SAN JOSE, Calif. — Taiwan Semiconductor Manufacturing Company (TSMC) announced plans to roll out a compact, low-power version of its 16nm FinFET process and revealed its road map for smaller process nodes. The company will begin volume production of its 16nm FinFET Plus (16FF+) in the middle of this year and break ground on a new 10nm fab next year.
A year after volume production of 20nm chips, TSMC announced it will begin volume production of its 16FF+ in the middle of 2015. TSMC claims the chips made using FinFET Plus have 10% better performance than competing silicon, consume 50% less power than a 20nm SoC, and have a cycle time twice that of 20nm chips.
The foundry will have more than 50 tape-outs by year’s end, covering applications processors, GPUs, automotive, and network processors, said TSMC President and Co-CEO Mark Liu said at the TSMC 2015 Technology Symposium Tuesday.
“We are in a critical juncture — today we not only have to drive the growth of our respective companies, but drive the search for new companies that didn’t exist before,” said Liu. “Our consumer product cycle hasn’t changed much. What has changed is the cadence of product design and tech development. More and more work must be accomplished in the same time frame.”
Liu added that TSMC has collaborated with ARM on a Cortex-A72 that leverages the 16FF+ to achieve 3.5x better performance than a Cortex A-15 while consuming 75% less power. TSMC and ARM will continue to collaborate on next generation process nodes, he added.
The company also developed a compact version of its 16nm FinFET process, called 16FFC, for mid-to-low-end smartphones, consumer products, and wearables. The process reduces power consumption more than 50% to 0.55 volts and product tapeouts are expected in the second half of 2016.
“In terms of the 16FF and 16FF+, there have been some significant challenges with cost and we projected that cost per gate would go up,” International Business Strategies CEO Handel Jones told EE Times. “I think they acknowledged it now with the 16FFC. The 16FFC will have some good traction especially when they have the low-power version.”
TSMC has long been engaged in a 16/14nm FinFET node battle with Samsung — TSMC’s 16nm is similar to other 14nm offerings — and the Korean chip giant announced that it will have a 14nm chip in its Galaxy S6 at Mobile World Congress. While TSMC officials declined to comment on competition, the victor will be determined by chip volume.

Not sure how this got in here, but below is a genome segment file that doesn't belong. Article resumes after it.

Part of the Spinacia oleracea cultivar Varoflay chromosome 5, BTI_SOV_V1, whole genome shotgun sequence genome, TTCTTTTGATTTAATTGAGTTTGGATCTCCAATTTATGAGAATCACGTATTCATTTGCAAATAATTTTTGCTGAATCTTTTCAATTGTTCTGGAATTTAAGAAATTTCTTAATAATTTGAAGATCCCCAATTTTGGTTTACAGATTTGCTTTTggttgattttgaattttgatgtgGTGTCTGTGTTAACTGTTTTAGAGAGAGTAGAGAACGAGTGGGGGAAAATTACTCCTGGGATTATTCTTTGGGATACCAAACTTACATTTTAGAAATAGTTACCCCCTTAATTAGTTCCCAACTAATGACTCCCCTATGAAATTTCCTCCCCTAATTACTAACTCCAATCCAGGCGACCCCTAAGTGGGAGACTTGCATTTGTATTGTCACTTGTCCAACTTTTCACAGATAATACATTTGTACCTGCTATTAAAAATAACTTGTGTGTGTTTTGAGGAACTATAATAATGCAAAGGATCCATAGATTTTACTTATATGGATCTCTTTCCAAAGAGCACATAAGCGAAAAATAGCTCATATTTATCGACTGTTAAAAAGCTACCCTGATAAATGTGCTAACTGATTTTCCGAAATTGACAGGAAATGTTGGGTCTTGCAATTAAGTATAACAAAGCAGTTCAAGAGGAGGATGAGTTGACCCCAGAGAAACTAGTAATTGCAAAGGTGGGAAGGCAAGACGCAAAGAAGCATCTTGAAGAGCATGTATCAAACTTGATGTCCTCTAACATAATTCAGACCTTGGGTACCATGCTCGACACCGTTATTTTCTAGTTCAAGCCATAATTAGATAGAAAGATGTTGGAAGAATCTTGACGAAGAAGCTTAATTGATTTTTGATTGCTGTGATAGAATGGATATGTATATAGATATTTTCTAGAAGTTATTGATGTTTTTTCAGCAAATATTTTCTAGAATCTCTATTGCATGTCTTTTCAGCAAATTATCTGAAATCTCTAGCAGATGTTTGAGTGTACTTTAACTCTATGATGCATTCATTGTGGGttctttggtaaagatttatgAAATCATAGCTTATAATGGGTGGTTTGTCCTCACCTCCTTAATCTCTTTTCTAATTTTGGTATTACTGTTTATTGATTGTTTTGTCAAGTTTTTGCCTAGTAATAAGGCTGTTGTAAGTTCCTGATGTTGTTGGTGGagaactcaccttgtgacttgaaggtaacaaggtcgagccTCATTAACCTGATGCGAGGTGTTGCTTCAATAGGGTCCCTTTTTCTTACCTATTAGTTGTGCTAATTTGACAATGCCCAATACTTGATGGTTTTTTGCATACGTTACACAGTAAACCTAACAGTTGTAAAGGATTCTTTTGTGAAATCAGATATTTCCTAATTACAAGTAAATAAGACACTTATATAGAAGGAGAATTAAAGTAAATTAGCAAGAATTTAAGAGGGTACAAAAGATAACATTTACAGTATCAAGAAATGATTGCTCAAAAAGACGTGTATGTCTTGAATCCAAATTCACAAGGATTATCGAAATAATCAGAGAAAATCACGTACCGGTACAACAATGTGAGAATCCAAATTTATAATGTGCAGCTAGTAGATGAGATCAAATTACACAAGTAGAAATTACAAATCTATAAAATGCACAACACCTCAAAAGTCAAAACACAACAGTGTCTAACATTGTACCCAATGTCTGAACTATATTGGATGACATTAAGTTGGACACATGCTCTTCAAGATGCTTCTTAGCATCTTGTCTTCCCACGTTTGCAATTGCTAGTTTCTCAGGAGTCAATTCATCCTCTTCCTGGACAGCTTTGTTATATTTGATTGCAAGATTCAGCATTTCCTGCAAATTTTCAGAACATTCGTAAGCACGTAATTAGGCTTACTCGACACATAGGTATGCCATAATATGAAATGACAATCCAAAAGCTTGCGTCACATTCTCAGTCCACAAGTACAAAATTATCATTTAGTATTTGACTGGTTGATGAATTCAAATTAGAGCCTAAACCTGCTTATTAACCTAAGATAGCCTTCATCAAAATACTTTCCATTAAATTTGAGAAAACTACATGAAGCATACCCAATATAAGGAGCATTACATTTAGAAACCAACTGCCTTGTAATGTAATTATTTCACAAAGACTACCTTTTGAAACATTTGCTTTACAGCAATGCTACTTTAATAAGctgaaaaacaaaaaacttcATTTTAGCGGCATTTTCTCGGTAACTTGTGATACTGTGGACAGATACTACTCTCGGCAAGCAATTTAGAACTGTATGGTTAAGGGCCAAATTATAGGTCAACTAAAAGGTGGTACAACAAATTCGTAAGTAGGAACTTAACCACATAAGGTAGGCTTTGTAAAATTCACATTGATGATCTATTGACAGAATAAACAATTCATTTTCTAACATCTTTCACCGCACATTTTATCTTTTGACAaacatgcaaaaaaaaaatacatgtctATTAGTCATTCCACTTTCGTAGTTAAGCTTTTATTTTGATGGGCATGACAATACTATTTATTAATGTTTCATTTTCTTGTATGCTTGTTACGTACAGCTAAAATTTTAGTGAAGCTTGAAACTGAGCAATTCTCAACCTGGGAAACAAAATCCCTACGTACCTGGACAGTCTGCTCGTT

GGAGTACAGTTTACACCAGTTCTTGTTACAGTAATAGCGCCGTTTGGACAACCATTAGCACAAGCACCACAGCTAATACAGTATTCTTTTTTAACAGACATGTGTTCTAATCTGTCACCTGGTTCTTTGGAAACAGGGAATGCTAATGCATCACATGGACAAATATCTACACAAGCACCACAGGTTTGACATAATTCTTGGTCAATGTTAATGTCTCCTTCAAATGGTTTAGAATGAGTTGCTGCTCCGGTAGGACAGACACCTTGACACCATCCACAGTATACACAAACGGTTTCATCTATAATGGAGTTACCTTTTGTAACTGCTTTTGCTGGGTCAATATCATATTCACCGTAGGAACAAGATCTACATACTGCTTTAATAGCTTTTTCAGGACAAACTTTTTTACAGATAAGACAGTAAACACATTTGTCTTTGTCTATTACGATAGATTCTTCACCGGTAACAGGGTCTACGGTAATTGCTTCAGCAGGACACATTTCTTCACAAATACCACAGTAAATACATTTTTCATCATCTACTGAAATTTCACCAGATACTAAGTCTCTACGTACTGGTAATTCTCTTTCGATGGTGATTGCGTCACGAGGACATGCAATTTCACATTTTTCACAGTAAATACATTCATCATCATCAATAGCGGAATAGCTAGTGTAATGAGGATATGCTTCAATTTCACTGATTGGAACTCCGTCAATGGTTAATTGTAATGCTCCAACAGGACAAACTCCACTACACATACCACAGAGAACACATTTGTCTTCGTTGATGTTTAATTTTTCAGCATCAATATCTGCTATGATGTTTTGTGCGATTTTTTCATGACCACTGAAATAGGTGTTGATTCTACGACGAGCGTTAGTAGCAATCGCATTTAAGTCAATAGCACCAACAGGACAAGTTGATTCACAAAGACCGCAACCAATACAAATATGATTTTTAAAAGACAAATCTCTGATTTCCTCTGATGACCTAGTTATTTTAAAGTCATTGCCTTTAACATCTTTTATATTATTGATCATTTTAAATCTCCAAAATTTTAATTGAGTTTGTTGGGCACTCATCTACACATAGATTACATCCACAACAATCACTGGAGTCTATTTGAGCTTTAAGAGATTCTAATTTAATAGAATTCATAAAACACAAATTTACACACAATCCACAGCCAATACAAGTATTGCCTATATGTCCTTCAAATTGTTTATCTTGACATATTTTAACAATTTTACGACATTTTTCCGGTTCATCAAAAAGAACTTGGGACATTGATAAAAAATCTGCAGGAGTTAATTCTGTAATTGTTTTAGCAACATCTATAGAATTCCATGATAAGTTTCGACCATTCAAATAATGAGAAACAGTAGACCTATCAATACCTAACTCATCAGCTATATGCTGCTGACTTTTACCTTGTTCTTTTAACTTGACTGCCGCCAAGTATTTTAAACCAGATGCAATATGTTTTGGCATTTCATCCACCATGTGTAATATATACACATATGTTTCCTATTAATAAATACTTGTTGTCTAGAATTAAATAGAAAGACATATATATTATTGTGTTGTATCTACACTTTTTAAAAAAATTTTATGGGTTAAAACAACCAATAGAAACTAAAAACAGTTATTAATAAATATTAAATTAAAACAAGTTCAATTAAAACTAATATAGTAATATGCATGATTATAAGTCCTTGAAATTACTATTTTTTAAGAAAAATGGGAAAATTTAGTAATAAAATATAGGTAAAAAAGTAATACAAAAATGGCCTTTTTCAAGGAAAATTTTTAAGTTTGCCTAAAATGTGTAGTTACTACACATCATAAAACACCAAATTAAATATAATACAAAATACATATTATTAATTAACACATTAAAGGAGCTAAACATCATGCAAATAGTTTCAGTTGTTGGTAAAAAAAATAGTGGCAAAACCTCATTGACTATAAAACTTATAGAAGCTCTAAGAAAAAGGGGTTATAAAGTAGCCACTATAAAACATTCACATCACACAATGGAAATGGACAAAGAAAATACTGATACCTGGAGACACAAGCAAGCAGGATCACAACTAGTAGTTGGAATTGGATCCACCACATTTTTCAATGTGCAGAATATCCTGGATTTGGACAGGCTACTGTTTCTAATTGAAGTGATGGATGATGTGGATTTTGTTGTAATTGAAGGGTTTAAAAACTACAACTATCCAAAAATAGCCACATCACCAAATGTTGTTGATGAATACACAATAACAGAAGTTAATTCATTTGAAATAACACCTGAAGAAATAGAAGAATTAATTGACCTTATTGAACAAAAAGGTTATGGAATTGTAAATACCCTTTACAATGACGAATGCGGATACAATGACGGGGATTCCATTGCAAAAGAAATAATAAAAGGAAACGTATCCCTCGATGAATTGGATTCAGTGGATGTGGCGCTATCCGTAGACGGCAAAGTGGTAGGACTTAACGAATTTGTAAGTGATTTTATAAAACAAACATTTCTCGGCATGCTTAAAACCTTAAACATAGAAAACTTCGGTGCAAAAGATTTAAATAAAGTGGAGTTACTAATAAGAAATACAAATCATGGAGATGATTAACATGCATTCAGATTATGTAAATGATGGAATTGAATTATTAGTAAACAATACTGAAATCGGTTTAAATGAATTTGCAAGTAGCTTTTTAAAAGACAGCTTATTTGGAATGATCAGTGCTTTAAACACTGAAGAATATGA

“Samsung claimed they were in production now, but we haven’t seen anything,” Jones said, pointing to the Exynos chip. “If Samsung does produce high volumes at that point they’re ahead of TSMC.”
Taking it to 10
While TSMC’s 16nm technology is due this summer, the company announced a road map for its much-discussed 10nm process. The 10nm process will have 2.1 times the logic density of the 16nm node along with a 20% speed gain and 40% power reduction. The company demonstrated a 256 Mbytes SRAM made in the process. TSMC expects its 10nm to be in production by the end of 2016 and alluded to more than ten partnerships in various stages of design.
“We think 10nm will be the long-lasting technology node and for TSMC to be accelerating 10nm, I think that is a very good sign for the industry,” Jones said. “With the acceleration of 10nm — which they might end up going 8nm — TSMC will close the gap with Intel. I think TSMC is on a roll.”
TSMC has invested between $11.5 billion and $12 billion in its 16nm and 10nm technology — which means they have to have customers in place, Jones noted. Strengthening its commitment to 10nm, the company will break ground on a new fab with 10nm tools in the second quarter of 2016 and will move 10nm tools into an existing fab this quarter.
Intel will be TSMC’s major competitor in this space, with plans to ramp production of 10nm in the next 12-18 months. The issue may not be TSMC’s timing with Intel, but Intel’s strength of design and its manufacturing problems.
“It’s not completely clear who is ahead at 16/14 but I think TSMC is making a major commitment to trying to be ahead at 10,” Jones said. “If that happens and TSMC has closed the gap with Intel, the issue is then if TSMC’s 10 and Intel’s 10 are the same,” he said.
— Jessica Lipsky, Associate Editor, EE Times